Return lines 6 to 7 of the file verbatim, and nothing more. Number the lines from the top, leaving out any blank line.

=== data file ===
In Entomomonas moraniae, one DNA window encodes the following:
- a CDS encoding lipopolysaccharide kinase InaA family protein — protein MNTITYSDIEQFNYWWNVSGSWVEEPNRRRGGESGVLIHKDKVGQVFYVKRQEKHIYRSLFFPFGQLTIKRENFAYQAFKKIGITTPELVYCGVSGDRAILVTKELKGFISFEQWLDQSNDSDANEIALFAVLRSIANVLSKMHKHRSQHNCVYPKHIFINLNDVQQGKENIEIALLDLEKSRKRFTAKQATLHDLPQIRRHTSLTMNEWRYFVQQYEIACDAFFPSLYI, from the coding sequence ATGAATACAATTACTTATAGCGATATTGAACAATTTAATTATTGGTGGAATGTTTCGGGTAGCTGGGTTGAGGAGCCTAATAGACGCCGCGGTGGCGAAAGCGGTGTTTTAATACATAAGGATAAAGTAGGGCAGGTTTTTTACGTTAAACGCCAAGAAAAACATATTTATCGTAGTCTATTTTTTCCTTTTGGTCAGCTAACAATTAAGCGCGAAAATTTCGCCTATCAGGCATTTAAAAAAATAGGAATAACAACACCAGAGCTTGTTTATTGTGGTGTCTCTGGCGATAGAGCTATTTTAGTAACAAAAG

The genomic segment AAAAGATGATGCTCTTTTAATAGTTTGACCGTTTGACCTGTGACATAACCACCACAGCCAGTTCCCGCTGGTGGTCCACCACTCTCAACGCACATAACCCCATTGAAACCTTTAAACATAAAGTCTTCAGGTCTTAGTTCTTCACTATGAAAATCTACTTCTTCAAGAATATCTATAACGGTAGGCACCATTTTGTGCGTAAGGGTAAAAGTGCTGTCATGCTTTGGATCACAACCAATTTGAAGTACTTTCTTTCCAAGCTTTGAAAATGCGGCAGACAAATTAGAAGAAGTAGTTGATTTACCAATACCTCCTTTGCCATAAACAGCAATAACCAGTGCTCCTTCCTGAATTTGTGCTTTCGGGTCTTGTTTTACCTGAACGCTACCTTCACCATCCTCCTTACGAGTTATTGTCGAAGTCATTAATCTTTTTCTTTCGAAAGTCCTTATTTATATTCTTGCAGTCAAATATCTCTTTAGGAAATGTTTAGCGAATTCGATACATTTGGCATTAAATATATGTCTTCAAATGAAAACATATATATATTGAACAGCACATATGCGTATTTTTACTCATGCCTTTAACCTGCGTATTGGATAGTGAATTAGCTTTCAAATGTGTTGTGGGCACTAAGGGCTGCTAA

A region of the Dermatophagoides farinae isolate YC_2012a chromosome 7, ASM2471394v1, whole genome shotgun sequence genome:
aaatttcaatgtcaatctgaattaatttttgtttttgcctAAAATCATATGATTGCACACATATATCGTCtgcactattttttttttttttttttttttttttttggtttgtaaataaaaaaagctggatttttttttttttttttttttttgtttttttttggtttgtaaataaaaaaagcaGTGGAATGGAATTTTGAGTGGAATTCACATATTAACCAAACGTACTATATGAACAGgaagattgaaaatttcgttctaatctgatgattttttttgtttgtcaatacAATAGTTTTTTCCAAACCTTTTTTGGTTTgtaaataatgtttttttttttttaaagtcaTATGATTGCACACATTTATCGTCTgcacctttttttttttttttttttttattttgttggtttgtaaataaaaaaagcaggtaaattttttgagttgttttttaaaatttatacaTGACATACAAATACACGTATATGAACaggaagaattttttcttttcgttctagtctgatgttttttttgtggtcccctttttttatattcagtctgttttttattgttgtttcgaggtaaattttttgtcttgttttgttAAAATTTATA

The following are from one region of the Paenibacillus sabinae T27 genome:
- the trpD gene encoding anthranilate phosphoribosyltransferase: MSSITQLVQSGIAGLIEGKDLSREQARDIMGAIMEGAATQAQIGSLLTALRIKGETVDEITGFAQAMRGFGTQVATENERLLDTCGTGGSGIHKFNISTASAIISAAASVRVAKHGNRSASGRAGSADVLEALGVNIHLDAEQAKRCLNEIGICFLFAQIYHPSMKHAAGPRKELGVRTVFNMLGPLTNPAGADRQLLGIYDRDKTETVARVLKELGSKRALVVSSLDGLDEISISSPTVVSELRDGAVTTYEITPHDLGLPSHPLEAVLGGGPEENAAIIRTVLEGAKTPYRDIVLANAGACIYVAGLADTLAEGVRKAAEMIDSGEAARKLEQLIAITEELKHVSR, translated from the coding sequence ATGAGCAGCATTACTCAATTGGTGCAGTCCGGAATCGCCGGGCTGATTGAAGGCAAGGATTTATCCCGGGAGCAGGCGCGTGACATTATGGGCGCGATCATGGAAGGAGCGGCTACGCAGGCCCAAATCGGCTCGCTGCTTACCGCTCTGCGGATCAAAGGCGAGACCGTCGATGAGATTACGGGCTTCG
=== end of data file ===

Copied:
The following are from one region of the Paenibacillus sabinae T27 genome:
- the trpD gene encoding anthranilate phosphoribosyltransferase: MSSITQLVQSGIAGLIEGKDLSREQARDIMGAIMEGAATQAQIGSLLTALRIKGETVDEITGFAQAMRGFGTQVATENERLLDTCGTGGSGIHKFNISTASAIISAAASVRVAKHGNRSASGRAGSADVLEALGVNIHLDAEQAKRCLNEIGICFLFAQIYHPSMKHAAGPRKELGVRTVFNMLGPLTNPAGADRQLLGIYDRDKTETVARVLKELGSKRALVVSSLDGLDEISISSPTVVSELRDGAVTTYEITPHDLGLPSHPLEAVLGGGPEENAAIIRTVLEGAKTPYRDIVLANAGACIYVAGLADTLAEGVRKAAEMIDSGEAARKLEQLIAITEELKHVSR, translated from the coding sequence ATGAGCAGCATTACTCAATTGGTGCAGTCCGGAATCGCCGGGCTGATTGAAGGCAAGGATTTATCCCGGGAGCAGGCGCGTGACATTATGGGCGCGATCATGGAAGGAGCGGCTACGCAGGCCCAAATCGGCTCGCTGCTTACCGCTCTGCGGATCAAAGGCGAGACCGTCGATGAGATTACGGGCTTCG